March 17, 2021 Dogs Pets and Family

What Major Biden Can Teach Us About Dog Bites

President Joe Biden pets his dog

What Major Biden Can Teach Us About Dog Bites

I follow a lot of dogs, cats, birds and the Bronx Zoo Cobra on Twitter, so the recent bite incident involving Major Biden quickly filled up my Twitter feed. The President’s press secretary, Jen Psaki issued a statement, saying that the dogs “are still getting acclimated and accustomed to their new surroundings and new people.” The 3-year-old German shepherd, Psaki said, was “surprised by an unfamiliar person, and reacted in a way that resulted in a minor injury to the individual.” However, Major is not the first First Dog to bite someone. Barney Bush was caught on camera biting a Reuters reporter in 2008. The two incidents are strikingly similar: a stranger tried to pet the dog, startling him and initiating the bite.

I had a good laugh at the Newsweek collection of posts on the bite incident, because I admire how clever people can be in 160 characters. But dog bites are no laughing matter; they are a serious public health concern.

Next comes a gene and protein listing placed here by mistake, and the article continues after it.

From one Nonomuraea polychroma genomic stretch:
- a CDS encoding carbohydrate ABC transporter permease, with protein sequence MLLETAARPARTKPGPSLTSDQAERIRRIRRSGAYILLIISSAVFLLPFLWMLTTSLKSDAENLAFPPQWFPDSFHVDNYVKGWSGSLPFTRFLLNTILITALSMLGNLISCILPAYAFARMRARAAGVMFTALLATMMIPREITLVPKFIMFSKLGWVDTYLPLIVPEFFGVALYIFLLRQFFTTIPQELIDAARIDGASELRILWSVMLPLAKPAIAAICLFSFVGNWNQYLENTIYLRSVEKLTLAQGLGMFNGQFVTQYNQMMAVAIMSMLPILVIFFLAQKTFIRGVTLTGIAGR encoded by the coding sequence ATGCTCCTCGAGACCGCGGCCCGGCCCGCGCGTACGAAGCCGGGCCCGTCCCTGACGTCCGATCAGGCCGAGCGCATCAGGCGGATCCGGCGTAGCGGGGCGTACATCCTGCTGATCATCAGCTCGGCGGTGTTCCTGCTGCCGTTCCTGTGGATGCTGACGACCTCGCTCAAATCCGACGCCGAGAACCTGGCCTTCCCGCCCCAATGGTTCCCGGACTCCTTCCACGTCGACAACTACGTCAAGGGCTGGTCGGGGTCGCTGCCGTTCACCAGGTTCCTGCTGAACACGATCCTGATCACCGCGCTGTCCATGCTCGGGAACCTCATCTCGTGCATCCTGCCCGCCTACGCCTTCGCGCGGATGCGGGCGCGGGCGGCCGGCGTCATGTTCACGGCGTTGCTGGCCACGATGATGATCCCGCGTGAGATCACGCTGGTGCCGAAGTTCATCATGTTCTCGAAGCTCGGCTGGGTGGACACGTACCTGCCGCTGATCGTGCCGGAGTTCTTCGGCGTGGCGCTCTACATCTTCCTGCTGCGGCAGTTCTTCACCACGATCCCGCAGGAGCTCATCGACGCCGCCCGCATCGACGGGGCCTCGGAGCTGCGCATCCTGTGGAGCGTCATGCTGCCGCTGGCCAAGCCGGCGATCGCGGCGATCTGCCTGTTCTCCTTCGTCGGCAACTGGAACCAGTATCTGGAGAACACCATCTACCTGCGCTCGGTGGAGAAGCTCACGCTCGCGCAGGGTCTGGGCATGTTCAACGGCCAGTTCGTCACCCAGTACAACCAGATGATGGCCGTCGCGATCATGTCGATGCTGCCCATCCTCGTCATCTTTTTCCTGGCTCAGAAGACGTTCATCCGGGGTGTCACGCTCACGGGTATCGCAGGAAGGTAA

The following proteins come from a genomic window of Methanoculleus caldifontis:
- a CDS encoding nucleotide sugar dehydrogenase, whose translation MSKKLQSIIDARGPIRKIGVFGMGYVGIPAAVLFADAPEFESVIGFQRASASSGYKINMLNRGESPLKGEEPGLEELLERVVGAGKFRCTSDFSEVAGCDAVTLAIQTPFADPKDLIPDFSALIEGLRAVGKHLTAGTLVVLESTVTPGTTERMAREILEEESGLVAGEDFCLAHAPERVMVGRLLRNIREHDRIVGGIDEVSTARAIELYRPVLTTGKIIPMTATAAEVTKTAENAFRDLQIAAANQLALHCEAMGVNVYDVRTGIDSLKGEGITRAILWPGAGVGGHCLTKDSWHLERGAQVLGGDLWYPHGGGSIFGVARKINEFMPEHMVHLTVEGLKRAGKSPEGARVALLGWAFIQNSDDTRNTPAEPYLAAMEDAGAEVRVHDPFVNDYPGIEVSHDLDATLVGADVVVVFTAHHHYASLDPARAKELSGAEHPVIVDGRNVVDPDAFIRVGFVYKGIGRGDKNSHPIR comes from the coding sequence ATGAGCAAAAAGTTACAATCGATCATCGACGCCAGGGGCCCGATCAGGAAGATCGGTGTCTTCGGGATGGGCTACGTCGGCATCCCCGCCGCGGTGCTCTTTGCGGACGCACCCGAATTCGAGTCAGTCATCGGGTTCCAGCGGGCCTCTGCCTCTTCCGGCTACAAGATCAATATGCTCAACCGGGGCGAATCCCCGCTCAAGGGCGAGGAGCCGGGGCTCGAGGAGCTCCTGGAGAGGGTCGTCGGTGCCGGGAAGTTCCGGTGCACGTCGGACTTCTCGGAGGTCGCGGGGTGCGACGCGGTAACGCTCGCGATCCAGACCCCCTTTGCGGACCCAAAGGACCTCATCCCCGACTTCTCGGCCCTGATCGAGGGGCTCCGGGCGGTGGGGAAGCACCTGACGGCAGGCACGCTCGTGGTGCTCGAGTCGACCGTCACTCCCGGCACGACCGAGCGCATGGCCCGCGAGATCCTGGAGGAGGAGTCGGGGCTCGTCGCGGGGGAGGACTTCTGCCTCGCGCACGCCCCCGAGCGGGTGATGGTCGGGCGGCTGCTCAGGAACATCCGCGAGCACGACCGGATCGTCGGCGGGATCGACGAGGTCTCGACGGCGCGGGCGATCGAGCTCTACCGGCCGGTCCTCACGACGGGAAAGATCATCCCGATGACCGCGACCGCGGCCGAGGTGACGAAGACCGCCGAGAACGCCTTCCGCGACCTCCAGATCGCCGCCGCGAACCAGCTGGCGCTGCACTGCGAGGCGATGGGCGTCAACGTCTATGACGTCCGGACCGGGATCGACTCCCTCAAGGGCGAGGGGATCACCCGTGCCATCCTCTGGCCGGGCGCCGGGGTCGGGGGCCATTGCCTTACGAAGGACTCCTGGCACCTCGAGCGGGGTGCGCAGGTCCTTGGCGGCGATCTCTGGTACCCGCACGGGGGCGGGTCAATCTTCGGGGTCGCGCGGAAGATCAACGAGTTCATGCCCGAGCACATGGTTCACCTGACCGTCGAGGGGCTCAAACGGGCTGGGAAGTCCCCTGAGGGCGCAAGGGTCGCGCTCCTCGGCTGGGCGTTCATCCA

Dog Bites to Children on the Rise

In a recent article, the New York Times reports that pediatric emergency room physicians are seeing more bite injuries in children during the pandemic. The causes for this increase probably include more dogs being adopted during the pandemic as well as families spending more time at home in close quarters with their dogs. These days everyone is a bit testy and tempers flare easily.

Preventing Bite Injuries

Those bitten by the First Dogs, Major and Barney, broke a cardinal rule of interacting with strange dogs. They startled the dog and the dog responded by biting. Just like people, not all dogs want to be touched by strangers. Always ask the owner or handler of the dog if you can pet the dog. If the answer is yes, be sure the dog is aware of you and move slowly to pet the dog. Watch the dog’s body language and back away if the dog curls his lip, growls or indicates displeasure. Never take a toy, bone or food away from a dog. If you are a new dog owner, teach the “Leave It” command rather than pulling something out of your dog’s mouth. Finally, if you find yourself being attacked by a dog, don’t run, stay still and protect your face with your arms.

The United States Centers for Disease Control and Prevention have excellent information on interacting safely with dogs. If you are a teacher or home schooling your children due to the pandemic, American Humane has lesson plans on interacting safely with dogs.

Tags: dog bite prevention, Dog bites, dogs, Major Biden, Presidential Pets, Rescue Dogs,

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